E-Cigarettes Will Topple 1 of These Tobacco Companies: Will It Be Altria Group or Vector Group?

Electronic cigarettes, or e-cigarettes, and other e-vapor devices are some of the hottest new consumer products on the market. Commentators are buzzing about the prospect of ending tobacco consumption once and for all by replacing combustible cigarettes with e-cigarettes, which may deliver nicotine in a less harmful way. This could be great news for the millions of daily smokers who cannot kick the smoking habit to save their health, but Altria Group (NYSE: MO  ) , Vector Group (NYSE: VGR  ) , and other tobacco companies can be excused for being less-than-elated about the new product class.

Between Altria and Vector, only one will prosper amid the industry's changing climate, while the other's tobacco operations could dwindle in coming years. Investors should know why one will sink while the other succeeds in order to be positioned for the coming upheaval.

Photo: Vector Group

E-cigarettes could wipe out discount cigarettes
E-cigarettes represent a huge threat to discount cigarettes. People who buy discount cigarettes are primarily concerned about price rather than brand. Vector derives all of its tobacco revenue from discount cigarettes, meaning its customers are likely to switch to a lower-priced substitute if one becomes available. E-cigarettes could be that substitute.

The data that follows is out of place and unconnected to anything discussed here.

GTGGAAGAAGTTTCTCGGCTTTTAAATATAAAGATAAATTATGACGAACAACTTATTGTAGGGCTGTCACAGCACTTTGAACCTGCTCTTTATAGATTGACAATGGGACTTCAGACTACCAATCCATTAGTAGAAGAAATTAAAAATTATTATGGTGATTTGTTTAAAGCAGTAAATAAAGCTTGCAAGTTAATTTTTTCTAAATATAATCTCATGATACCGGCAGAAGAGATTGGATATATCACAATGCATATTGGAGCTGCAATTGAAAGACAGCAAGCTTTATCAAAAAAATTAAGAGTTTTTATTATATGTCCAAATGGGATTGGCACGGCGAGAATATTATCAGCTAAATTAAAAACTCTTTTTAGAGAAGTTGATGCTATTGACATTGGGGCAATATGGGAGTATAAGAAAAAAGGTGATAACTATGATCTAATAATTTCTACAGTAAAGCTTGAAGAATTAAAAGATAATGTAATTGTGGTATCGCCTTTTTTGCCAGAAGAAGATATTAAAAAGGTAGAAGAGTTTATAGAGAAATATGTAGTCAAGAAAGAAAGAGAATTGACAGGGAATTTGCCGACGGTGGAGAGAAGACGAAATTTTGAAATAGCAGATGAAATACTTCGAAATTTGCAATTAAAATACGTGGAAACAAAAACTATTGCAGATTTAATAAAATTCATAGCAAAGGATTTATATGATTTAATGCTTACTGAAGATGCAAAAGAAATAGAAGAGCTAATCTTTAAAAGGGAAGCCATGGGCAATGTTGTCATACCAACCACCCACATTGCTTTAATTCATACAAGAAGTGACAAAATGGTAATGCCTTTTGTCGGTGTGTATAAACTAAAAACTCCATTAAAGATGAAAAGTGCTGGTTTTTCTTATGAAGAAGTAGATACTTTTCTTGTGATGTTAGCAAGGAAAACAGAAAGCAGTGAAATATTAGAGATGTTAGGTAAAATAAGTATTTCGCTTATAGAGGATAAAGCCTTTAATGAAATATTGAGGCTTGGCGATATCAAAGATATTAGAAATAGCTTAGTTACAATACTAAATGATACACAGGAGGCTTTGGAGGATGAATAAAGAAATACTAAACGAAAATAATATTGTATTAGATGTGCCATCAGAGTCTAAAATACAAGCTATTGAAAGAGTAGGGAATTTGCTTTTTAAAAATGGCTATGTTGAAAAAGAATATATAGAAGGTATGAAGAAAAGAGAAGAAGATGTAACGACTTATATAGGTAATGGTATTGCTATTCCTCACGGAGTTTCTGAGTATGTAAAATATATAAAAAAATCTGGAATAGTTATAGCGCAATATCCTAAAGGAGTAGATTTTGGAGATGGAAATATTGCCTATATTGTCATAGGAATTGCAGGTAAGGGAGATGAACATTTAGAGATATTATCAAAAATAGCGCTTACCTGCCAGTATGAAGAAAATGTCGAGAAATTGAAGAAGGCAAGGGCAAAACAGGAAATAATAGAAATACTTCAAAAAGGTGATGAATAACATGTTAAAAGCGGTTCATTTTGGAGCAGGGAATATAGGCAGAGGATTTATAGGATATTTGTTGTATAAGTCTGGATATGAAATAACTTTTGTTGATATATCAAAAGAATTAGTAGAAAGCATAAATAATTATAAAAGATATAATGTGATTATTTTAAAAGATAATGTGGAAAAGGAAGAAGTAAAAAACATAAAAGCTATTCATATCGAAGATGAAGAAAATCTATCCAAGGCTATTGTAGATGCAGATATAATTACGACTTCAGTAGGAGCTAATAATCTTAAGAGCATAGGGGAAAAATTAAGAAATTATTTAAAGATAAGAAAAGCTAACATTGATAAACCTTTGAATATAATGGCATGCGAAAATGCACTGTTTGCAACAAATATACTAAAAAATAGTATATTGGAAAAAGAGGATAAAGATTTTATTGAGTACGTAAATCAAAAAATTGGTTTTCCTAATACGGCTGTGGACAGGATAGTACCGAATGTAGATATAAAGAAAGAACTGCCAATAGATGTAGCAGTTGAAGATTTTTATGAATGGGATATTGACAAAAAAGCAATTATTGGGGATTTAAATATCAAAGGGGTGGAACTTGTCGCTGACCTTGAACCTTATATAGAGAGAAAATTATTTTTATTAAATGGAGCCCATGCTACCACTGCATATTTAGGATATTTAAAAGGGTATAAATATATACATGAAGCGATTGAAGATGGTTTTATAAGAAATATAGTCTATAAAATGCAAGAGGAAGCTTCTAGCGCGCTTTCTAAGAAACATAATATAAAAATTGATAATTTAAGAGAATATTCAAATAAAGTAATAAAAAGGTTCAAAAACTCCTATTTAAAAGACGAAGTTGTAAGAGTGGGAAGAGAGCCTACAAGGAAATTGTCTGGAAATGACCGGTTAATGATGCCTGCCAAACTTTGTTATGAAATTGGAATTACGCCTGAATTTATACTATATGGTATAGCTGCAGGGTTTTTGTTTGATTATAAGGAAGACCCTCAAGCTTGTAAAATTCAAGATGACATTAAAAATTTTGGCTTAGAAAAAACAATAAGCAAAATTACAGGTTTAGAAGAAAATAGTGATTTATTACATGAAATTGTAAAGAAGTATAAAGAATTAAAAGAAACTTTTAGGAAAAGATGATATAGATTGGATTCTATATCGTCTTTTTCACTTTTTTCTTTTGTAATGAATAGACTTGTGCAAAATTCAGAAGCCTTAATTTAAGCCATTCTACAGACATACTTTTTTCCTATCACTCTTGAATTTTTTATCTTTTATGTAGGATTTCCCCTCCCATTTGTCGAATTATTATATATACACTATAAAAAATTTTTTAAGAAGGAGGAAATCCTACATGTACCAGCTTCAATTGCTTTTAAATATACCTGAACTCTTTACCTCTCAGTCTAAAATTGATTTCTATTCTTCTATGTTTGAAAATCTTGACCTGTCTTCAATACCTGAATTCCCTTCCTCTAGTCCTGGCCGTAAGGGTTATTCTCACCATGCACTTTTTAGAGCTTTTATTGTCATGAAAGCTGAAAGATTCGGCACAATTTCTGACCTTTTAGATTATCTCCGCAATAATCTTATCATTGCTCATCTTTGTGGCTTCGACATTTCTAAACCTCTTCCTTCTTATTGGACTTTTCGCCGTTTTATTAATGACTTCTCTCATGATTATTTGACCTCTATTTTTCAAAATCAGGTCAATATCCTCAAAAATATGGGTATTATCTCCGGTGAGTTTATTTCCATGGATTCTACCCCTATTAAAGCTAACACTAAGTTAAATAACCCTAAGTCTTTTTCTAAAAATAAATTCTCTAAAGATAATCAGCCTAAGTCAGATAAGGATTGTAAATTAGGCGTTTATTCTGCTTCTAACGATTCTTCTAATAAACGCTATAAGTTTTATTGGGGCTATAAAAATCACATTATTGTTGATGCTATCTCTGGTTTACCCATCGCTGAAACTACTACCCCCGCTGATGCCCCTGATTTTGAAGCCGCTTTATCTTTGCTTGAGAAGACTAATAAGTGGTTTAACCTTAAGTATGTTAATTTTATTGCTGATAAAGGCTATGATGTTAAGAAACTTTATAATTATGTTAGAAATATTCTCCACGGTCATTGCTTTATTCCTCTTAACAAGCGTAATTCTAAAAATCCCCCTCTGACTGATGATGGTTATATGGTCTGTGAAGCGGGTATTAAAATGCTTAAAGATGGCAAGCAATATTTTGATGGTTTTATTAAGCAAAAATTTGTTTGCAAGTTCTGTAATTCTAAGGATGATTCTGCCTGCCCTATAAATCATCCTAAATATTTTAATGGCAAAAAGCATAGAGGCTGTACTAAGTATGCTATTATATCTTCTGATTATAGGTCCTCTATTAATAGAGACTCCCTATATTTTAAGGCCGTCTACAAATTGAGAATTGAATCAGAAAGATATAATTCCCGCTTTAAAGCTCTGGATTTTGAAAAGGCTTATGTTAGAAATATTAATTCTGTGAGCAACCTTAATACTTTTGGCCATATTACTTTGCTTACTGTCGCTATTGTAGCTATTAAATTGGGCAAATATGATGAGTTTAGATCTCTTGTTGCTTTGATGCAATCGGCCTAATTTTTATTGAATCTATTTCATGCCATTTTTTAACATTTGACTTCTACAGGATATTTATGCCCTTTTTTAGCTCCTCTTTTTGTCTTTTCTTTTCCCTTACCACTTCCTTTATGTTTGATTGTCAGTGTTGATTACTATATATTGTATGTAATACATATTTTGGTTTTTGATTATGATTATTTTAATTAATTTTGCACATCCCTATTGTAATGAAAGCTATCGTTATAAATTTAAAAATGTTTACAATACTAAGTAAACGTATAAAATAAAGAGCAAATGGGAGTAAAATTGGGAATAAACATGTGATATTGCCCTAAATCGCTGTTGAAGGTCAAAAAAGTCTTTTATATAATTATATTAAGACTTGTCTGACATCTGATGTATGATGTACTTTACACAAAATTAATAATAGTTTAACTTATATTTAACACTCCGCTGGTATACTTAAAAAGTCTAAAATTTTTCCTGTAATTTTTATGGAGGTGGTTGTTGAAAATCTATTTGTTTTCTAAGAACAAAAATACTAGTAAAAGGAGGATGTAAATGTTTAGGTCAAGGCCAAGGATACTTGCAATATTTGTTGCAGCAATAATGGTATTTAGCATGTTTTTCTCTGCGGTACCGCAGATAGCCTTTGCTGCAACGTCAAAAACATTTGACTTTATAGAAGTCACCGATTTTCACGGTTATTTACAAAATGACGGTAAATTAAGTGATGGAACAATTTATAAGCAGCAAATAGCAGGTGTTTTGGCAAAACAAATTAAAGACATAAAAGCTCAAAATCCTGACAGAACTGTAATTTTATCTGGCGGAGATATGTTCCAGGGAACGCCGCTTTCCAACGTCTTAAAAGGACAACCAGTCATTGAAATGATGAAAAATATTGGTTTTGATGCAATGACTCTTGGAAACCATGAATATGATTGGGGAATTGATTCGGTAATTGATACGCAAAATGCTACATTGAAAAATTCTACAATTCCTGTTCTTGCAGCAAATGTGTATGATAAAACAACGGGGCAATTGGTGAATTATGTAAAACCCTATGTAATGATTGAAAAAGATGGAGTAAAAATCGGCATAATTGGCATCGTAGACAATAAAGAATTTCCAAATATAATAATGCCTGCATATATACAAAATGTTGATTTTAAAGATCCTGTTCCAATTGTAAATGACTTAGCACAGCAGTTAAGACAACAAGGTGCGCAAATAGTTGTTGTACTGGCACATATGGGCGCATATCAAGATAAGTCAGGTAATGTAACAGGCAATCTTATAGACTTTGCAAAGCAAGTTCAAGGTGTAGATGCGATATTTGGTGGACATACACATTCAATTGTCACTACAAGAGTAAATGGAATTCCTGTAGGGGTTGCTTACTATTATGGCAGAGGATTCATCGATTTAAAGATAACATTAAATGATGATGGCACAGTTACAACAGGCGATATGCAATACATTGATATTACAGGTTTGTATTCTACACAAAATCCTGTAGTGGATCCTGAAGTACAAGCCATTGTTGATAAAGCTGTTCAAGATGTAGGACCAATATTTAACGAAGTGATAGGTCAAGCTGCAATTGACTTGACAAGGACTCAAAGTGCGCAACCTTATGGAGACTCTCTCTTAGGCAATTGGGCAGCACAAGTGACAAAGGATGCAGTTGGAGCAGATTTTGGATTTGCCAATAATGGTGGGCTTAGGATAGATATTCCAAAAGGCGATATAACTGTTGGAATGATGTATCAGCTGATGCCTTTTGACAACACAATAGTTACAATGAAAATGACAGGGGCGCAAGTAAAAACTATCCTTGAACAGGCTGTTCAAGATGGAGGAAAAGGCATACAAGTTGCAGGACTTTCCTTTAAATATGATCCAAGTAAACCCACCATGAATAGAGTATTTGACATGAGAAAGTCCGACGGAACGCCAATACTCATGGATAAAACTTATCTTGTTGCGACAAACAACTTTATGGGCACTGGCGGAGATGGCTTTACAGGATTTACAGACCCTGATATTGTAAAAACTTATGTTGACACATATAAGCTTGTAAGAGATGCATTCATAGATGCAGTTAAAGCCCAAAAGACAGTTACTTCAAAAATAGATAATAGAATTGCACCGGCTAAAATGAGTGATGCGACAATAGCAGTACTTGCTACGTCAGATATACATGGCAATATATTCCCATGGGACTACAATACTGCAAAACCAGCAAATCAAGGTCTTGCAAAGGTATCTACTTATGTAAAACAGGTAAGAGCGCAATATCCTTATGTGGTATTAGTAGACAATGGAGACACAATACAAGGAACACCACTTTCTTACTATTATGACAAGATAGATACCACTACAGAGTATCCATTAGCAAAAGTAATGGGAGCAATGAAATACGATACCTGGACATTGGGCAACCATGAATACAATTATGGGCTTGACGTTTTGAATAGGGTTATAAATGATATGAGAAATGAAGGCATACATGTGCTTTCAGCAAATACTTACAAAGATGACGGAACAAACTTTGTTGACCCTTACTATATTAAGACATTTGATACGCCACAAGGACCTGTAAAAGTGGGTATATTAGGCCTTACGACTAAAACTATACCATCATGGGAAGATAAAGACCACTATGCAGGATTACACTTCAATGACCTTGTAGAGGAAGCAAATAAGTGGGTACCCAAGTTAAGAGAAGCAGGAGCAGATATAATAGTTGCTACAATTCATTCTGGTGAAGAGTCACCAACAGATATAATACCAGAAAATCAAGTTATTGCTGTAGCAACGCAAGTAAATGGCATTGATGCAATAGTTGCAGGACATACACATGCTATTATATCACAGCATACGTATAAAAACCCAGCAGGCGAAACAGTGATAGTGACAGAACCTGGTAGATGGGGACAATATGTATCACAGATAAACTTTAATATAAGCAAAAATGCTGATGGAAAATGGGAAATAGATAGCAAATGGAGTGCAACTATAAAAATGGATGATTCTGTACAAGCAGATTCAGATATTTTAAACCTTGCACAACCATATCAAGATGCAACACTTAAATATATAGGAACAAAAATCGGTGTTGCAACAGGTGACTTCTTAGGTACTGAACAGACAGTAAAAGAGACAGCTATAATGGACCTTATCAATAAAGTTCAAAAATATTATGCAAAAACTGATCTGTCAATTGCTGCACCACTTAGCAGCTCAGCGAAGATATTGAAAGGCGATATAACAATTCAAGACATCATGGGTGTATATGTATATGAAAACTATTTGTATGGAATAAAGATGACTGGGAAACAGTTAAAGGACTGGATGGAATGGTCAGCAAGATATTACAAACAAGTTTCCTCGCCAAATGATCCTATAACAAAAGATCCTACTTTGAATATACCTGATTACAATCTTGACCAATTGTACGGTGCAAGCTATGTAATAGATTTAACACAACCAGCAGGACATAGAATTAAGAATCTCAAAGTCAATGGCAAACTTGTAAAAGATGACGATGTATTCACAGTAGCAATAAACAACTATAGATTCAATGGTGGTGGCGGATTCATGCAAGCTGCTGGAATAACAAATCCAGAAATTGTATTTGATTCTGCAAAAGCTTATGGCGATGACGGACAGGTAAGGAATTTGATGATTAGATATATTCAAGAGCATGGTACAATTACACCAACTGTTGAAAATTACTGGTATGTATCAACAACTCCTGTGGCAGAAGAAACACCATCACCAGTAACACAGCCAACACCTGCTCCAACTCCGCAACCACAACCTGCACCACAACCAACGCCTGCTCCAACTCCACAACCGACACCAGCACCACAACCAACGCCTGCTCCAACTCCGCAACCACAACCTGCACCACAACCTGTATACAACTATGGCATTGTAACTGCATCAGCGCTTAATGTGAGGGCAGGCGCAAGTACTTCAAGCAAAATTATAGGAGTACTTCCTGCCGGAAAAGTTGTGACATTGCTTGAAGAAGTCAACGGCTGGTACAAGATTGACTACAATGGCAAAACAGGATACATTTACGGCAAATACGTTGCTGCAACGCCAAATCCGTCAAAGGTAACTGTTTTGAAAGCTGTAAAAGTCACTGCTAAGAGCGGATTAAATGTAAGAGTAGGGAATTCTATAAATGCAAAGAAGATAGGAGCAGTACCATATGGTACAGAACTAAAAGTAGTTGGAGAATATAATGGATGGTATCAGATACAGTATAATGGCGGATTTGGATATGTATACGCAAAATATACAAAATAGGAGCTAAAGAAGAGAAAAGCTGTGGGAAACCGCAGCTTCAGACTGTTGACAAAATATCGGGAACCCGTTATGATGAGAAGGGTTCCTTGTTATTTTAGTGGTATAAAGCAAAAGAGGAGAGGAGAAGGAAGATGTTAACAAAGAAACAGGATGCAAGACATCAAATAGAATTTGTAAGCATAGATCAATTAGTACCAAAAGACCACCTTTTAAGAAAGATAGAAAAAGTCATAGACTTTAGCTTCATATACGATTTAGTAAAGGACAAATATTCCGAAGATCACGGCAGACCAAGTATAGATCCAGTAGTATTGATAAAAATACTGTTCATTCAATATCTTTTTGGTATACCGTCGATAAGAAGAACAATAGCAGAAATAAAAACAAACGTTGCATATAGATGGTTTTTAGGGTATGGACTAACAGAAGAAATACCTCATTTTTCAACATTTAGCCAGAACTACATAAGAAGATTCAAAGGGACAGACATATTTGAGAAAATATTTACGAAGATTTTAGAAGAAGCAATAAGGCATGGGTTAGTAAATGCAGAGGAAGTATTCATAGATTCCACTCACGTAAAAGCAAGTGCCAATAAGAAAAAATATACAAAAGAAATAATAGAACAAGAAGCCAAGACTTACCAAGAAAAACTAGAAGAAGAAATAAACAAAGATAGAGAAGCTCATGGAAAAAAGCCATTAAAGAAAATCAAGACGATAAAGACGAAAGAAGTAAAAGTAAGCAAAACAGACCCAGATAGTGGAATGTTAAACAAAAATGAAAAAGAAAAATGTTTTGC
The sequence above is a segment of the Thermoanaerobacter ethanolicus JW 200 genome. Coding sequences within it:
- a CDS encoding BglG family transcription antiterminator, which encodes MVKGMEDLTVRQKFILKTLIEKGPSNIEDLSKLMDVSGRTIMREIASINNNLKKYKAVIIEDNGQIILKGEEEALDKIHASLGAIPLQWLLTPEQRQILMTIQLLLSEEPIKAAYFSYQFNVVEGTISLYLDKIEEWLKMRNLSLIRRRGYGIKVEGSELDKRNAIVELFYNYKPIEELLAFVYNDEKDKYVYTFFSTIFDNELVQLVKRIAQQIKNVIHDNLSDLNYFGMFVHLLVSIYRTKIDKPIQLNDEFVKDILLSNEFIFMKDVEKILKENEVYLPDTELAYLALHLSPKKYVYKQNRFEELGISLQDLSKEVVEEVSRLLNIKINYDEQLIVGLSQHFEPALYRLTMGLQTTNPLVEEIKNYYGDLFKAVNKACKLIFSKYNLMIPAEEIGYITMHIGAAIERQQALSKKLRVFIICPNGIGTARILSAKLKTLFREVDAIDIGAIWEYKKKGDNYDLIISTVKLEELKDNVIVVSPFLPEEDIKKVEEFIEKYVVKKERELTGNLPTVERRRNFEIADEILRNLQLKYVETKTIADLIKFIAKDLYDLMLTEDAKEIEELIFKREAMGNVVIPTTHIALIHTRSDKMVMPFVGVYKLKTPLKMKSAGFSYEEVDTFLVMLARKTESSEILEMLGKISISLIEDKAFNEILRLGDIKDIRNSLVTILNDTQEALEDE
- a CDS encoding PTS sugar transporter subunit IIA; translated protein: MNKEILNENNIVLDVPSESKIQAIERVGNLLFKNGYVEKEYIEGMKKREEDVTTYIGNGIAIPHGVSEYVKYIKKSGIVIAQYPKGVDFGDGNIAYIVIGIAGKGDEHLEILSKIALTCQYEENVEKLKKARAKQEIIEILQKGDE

E-cigarettes are more cost-effective than combustible cigarettes. Several ex-smokers told The Anniston Star how much money they are saving now that they have switched from combustible cigarettes to e-cigarettes. According to those interviewed by the Star, the cost of an e-cigarette starter kit is the same as a carton of cigarettes. After that, weekly e-liquid refills might cost $30 to $75 less per week than equivalent packs of combustible cigarettes, depending on the quality of the e-liquid and how often the consumer used to smoke.

Clearly, price-conscious smokers should be attracted to the e-cigarette market. Brand-conscious smokers, those who pay for premium cigarette brands like Altria's Marlboro, may be wooed by e-cigarettes' novelty but probably will not switch in large numbers until e-cigarette technology progresses to mimic the feel of combustible cigarettes. As a result, Altria's market position is better-protected than Vector's.

Big tobacco to conquer e-cigarettes